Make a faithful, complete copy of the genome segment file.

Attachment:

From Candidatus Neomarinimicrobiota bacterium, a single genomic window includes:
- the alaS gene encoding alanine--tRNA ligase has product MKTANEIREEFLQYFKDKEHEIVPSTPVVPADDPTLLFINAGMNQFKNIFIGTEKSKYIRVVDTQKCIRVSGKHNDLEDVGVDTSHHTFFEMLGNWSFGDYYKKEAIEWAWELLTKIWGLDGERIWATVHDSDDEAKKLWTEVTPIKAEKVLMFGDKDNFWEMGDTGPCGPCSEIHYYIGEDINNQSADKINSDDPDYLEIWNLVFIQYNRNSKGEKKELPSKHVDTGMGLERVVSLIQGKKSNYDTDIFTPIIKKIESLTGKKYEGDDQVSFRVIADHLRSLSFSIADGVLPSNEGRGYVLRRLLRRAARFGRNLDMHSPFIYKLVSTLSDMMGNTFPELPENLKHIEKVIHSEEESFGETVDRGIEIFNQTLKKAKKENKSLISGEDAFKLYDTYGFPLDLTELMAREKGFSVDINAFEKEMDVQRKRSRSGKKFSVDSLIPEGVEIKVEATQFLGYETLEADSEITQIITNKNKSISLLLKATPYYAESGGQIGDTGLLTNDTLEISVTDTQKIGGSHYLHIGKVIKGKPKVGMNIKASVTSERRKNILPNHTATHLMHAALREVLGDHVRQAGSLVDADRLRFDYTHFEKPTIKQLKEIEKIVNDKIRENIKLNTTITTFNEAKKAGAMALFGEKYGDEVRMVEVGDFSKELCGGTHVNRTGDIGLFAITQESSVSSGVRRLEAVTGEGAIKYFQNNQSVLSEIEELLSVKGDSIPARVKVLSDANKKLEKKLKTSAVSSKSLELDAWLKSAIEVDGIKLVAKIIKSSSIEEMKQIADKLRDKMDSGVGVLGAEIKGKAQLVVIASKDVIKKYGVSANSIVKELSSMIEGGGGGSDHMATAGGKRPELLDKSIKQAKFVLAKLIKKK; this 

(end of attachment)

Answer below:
From Candidatus Neomarinimicrobiota bacterium, a single genomic window includes:
- the alaS gene encoding alanine--tRNA ligase has product MKTANEIREEFLQYFKDKEHEIVPSTPVVPADDPTLLFINAGMNQFKNIFIGTEKSKYIRVVDTQKCIRVSGKHNDLEDVGVDTSHHTFFEMLGNWSFGDYYKKEAIEWAWELLTKIWGLDGERIWATVHDSDDEAKKLWTEVTPIKAEKVLMFGDKDNFWEMGDTGPCGPCSEIHYYIGEDINNQSADKINSDDPDYLEIWNLVFIQYNRNSKGEKKELPSKHVDTGMGLERVVSLIQGKKSNYDTDIFTPIIKKIESLTGKKYEGDDQVSFRVIADHLRSLSFSIADGVLPSNEGRGYVLRRLLRRAARFGRNLDMHSPFIYKLVSTLSDMMGNTFPELPENLKHIEKVIHSEEESFGETVDRGIEIFNQTLKKAKKENKSLISGEDAFKLYDTYGFPLDLTELMAREKGFSVDINAFEKEMDVQRKRSRSGKKFSVDSLIPEGVEIKVEATQFLGYETLEADSEITQIITNKNKSISLLLKATPYYAESGGQIGDTGLLTNDTLEISVTDTQKIGGSHYLHIGKVIKGKPKVGMNIKASVTSERRKNILPNHTATHLMHAALREVLGDHVRQAGSLVDADRLRFDYTHFEKPTIKQLKEIEKIVNDKIRENIKLNTTITTFNEAKKAGAMALFGEKYGDEVRMVEVGDFSKELCGGTHVNRTGDIGLFAITQESSVSSGVRRLEAVTGEGAIKYFQNNQSVLSEIEELLSVKGDSIPARVKVLSDANKKLEKKLKTSAVSSKSLELDAWLKSAIEVDGIKLVAKIIKSSSIEEMKQIADKLRDKMDSGVGVLGAEIKGKAQLVVIASKDVIKKYGVSANSIVKELSSMIEGGGGGSDHMATAGGKRPELLDKSIKQAKFVLAKLIKKK; this 